Alcos, luxury trains, and other true tales from South America: Trains' Peru tour, part 5

Posted by Jim Wrinn
on Monday, October 02, 2017

 

ON BOARD THE BELMOND ANDEAN EXPLORER – Not that long ago, entrepreneurs in North America touted the American Orient Express as the ultimate in rail cruise travel. But that ended with a resounding thud a few years ago as the market just wasn’t there. Now UK-based hotelier Belmond is experimenting with the concept in Peru with its relatively new (begun in May) Belmond Andean Explorer.

I just completed a two-day, two-night journey on the train from Arequipa to Puno and from Puno to Cusco in the southern part of Peru. After a week in Peru on our Trains magazine-sponsored tour, my senses are overloaded with the sights, sounds, smells, and tastes of this amazing land. But this was an over the top experience, a first for me. I am traveling with the Trains magazine Special Interest Tours group, and we were among the lucky 47 passengers to occupy this 16-car train. Yes, you read that correctly, there are only 47 passengers on the train, and there are almost as many staffers. The experience by design is to be that of a 5-star Belmond hotel, and that is apparent from the attentive, well coiffured staff to the gourmet food and the immaculate equipment. The clientel is international as evidenced by the passengers from Singapore, Chile, England, and Australia. As the passengers disembarked, the staff gathered to applaud, and the passengers returned the salute.

First, the important stuff. The train was built in Australia and used there until just a few years ago. Each passenger car carries a Queensland shop builders’ plate on the steps, we were told that Belmond had the cars refurbished and prepared for use in Peru in shops at Cusco. Most of the train is made up of cars which are the equivalent of the roomettes in a 10-6 sleeper, but a few feature more spacious double bedrooms. In the consist is a car with a piano bar, a galley car, a well disguised head-end power car, two diners, and an observation lounge. The observation lounge is my favorite as the rear half is all open, much like the Southern Railway excursion car Lookout Mountain of the 1960s and 1970s. It is an ideal vantage point from which to watch the countryside go by.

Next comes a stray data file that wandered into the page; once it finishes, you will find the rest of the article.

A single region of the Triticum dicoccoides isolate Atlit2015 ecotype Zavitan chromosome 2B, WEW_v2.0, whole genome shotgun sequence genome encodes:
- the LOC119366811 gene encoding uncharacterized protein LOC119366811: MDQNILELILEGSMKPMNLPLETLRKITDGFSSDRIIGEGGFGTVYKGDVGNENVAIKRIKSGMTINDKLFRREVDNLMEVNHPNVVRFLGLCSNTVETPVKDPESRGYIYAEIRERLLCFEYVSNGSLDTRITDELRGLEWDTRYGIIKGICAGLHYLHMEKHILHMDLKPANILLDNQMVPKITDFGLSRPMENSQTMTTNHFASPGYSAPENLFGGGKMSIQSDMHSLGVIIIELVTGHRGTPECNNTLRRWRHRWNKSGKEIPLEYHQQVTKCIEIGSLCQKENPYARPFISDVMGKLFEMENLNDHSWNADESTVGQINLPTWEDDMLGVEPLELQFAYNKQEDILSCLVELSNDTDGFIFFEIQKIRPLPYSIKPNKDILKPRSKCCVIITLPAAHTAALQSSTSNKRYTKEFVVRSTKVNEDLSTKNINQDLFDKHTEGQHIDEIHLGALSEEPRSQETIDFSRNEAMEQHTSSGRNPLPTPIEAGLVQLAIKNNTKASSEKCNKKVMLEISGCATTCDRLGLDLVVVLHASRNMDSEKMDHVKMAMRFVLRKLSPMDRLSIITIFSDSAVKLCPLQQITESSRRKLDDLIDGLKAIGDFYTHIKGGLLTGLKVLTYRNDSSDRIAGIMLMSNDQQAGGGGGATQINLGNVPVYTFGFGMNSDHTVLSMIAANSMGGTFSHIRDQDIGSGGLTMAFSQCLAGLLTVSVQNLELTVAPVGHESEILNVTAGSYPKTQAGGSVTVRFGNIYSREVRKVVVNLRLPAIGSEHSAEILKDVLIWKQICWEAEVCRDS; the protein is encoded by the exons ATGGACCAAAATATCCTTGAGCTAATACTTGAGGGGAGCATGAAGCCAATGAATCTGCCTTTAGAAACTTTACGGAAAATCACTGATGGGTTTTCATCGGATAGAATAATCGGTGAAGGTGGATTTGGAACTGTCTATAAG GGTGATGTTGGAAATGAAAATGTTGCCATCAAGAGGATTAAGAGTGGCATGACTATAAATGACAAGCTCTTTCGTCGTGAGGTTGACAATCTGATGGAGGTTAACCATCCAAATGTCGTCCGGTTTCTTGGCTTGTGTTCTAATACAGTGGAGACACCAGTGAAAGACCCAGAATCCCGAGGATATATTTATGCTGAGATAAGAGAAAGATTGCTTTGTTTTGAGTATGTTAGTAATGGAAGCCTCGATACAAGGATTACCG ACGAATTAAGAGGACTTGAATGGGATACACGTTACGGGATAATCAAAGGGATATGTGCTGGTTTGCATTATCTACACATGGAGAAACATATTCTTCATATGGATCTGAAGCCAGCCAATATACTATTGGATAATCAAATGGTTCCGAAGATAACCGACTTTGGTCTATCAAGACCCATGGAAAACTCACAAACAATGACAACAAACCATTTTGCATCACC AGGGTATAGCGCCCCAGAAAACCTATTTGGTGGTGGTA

Second, the service and food were what you’d expect from a major luxury hotel. No need to tell you about the culinary treats we dined on except to say that you’d not expect to find 90 percent of the menu on an American restaurant menu. Alas, the PeruRail roadbed on the first night was not smooth, and I found sleep difficult. On the second night, the Explorer parked on a rural siding, so sleep was assured for those who find it hard to snooze and travel simultaneously.

Third, the concept is much like that of a cruise ship with stops for shore excursions. On Sunday, our train stopped at Puno for a boat of the famous floating islands of Lake Titicaca and lunch on nearby island. On Monday, we stopped for an hour at Raqchi to visit nearby Incan ruins. That was when another passenger, Sven Malmberg from Sweden, and I elected to remain behind and shoot roster shots of the locomotives and passenger cars.

That leads me to the most interesting point for our readers, the power on the point. Motive power is two six-axle locomotives, one of Montreal Locomotive Works design, and the second one an Alco product of 1966. It was great to hear these two machines in fine form, and our appreciation for them drew the attention of the mechanic on board who ushered us into the cab. He was one proud railroader, and he made sure to take our photos on his charge and we reciprocated by having our photo made with him. The crew eventually insisted that we have our photos made sitting at the controls. None of us spoke Spanish, and their English was non-existent, but the language and love of railroading, is indeed universal.

Tomorrow, we go to the famous Incan ruins at Macchu Piccu. Our mode of transportation, of course, is train, but this time a special one. Make sure to check back for a report on that on Wednesday as our day is long and our return late tomorrow.

If traveling by train to see the sights in the U.S. or worldwide is of interest, please consider a Trains-sponsored tour in conjunction with Special Interest Tours. Please see the website for 2018 tours, www.specialinteresttours.com

  

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